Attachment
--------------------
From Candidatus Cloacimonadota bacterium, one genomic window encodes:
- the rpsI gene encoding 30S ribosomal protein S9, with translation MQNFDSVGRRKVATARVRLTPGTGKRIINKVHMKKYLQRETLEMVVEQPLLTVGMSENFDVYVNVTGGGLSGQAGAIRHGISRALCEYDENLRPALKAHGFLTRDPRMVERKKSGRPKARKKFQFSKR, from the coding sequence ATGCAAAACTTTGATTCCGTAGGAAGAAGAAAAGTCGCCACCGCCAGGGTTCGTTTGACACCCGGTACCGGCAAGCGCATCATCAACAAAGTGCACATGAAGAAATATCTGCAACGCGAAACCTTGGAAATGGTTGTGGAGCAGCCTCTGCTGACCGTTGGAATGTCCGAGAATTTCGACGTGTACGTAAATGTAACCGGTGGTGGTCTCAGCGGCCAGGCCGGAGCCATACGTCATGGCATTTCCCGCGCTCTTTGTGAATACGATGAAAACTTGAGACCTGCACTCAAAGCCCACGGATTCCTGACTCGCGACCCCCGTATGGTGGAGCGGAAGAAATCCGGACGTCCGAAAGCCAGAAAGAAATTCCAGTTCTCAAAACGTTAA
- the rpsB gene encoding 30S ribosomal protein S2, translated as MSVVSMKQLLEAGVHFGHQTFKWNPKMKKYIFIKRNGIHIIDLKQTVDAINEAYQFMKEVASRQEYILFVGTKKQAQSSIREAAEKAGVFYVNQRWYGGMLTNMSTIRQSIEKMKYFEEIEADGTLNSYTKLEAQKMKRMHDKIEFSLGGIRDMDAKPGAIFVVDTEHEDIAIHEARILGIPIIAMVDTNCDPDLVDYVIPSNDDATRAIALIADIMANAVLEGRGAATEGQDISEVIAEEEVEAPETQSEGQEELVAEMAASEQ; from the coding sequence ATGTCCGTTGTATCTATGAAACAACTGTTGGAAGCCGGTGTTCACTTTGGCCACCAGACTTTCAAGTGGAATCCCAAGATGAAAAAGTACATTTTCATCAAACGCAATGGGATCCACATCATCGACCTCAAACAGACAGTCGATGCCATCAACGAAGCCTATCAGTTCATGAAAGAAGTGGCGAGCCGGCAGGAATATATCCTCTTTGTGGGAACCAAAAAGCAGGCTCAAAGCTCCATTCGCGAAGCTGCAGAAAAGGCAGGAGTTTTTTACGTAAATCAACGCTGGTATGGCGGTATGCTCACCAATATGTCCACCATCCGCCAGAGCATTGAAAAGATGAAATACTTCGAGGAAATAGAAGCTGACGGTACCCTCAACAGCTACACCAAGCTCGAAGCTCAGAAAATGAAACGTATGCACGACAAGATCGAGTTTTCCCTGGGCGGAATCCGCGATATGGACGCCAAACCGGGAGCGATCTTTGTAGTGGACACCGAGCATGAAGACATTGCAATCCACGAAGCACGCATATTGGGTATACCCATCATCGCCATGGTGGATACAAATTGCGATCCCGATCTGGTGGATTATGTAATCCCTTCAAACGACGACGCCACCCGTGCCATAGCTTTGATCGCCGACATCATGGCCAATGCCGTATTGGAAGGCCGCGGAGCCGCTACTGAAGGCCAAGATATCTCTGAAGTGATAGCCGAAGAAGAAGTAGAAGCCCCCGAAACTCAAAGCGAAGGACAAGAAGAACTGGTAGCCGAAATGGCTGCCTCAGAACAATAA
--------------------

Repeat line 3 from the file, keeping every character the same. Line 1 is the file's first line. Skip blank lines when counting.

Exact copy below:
- the rpsB gene encoding 30S ribosomal protein S2, translated as MSVVSMKQLLEAGVHFGHQTFKWNPKMKKYIFIKRNGIHIIDLKQTVDAINEAYQFMKEVASRQEYILFVGTKKQAQSSIREAAEKAGVFYVNQRWYGGMLTNMSTIRQSIEKMKYFEEIEADGTLNSYTKLEAQKMKRMHDKIEFSLGGIRDMDAKPGAIFVVDTEHEDIAIHEARILGIPIIAMVDTNCDPDLVDYVIPSNDDATRAIALIADIMANAVLEGRGAATEGQDISEVIAEEEVEAPETQSEGQEELVAEMAASEQ; from the coding sequence ATGTCCGTTGTATCTATGAAACAACTGTTGGAAGCCGGTGTTCACTTTGGCCACCAGACTTTCAAGTGGAATCCCAAGATGAAAAAGTACATTTTCATCAAACGCAATGGGATCCACATCATCGACCTCAAACAGACAGTCGATGCCATCAACGAAGCCTATCAGTTCATGAAAGAAGTGGCGAGCCGGCAGGAATATATCCTCTTTGTGGGAACCAAAAAGCAGGCTCAAAGCTCCATTCGCGAAGCTGCAGAAAAGGCAGGAGTTTTTTACGTAAATCAACGCTGGTATGGCGGTATGCTCACCAATATGTCCACCATCCGCCAGAGCATTGAAAAGATGAAATACTTCGAGGAAATAGAAGCTGACGGTACCCTCAACAGCTACACCAAGCTCGAAGCTCAGAAAATGAAACGTATGCACGACAAGATCGAGTTTTCCCTGGGCGGAATCCGCGATATGGACGCCAAACCGGGAGCGATCTTTGTAGTGGACACCGAGCATGAAGACATTGCAATCCACGAAGCACGCATATTGGGTATACCCATCATCGCCATGGTGGATACAAATTGCGATCCCGATCTGGTGGATTATGTAATCCCTTCAAACGACGACGCCACCCGTGCCATAGCTTTGATCGCCGACATCATGGCCAATGCCGTATTGGAAGGCCGCGGAGCCGCTACTGAAGGCCAAGATATCTCTGAAGTGATAGCCGAAGAAGAAGTAGAAGCCCCCGAAACTCAAAGCGAAGGACAAGAAGAACTGGTAGCCGAAATGGCTGCCTCAGAACAATAA